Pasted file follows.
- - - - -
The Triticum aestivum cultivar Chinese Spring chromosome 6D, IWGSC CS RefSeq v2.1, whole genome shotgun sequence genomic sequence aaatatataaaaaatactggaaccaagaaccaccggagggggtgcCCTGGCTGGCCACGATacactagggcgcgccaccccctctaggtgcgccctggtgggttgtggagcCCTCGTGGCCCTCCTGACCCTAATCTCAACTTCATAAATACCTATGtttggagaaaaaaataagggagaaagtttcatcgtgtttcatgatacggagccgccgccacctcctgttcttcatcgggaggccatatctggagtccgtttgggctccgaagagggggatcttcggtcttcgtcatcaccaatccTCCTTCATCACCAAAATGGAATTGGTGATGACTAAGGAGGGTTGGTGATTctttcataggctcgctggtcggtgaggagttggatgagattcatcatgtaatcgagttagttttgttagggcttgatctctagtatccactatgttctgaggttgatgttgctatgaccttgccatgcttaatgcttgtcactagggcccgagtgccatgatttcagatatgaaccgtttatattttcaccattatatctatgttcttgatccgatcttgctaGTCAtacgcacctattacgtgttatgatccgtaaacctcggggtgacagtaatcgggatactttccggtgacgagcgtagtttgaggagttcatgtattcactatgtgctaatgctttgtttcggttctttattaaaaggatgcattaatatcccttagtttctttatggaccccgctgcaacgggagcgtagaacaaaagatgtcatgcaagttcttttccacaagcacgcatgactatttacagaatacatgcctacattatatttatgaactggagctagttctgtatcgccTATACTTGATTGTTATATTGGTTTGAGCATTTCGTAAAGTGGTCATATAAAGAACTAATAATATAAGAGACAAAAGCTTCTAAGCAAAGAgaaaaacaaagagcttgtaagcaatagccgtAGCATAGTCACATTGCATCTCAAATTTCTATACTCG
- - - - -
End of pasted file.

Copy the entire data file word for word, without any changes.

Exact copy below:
The Triticum aestivum cultivar Chinese Spring chromosome 6D, IWGSC CS RefSeq v2.1, whole genome shotgun sequence genomic sequence aaatatataaaaaatactggaaccaagaaccaccggagggggtgcCCTGGCTGGCCACGATacactagggcgcgccaccccctctaggtgcgccctggtgggttgtggagcCCTCGTGGCCCTCCTGACCCTAATCTCAACTTCATAAATACCTATGtttggagaaaaaaataagggagaaagtttcatcgtgtttcatgatacggagccgccgccacctcctgttcttcatcgggaggccatatctggagtccgtttgggctccgaagagggggatcttcggtcttcgtcatcaccaatccTCCTTCATCACCAAAATGGAATTGGTGATGACTAAGGAGGGTTGGTGATTctttcataggctcgctggtcggtgaggagttggatgagattcatcatgtaatcgagttagttttgttagggcttgatctctagtatccactatgttctgaggttgatgttgctatgaccttgccatgcttaatgcttgtcactagggcccgagtgccatgatttcagatatgaaccgtttatattttcaccattatatctatgttcttgatccgatcttgctaGTCAtacgcacctattacgtgttatgatccgtaaacctcggggtgacagtaatcgggatactttccggtgacgagcgtagtttgaggagttcatgtattcactatgtgctaatgctttgtttcggttctttattaaaaggatgcattaatatcccttagtttctttatggaccccgctgcaacgggagcgtagaacaaaagatgtcatgcaagttcttttccacaagcacgcatgactatttacagaatacatgcctacattatatttatgaactggagctagttctgtatcgccTATACTTGATTGTTATATTGGTTTGAGCATTTCGTAAAGTGGTCATATAAAGAACTAATAATATAAGAGACAAAAGCTTCTAAGCAAAGAgaaaaacaaagagcttgtaagcaatagccgtAGCATAGTCACATTGCATCTCAAATTTCTATACTCG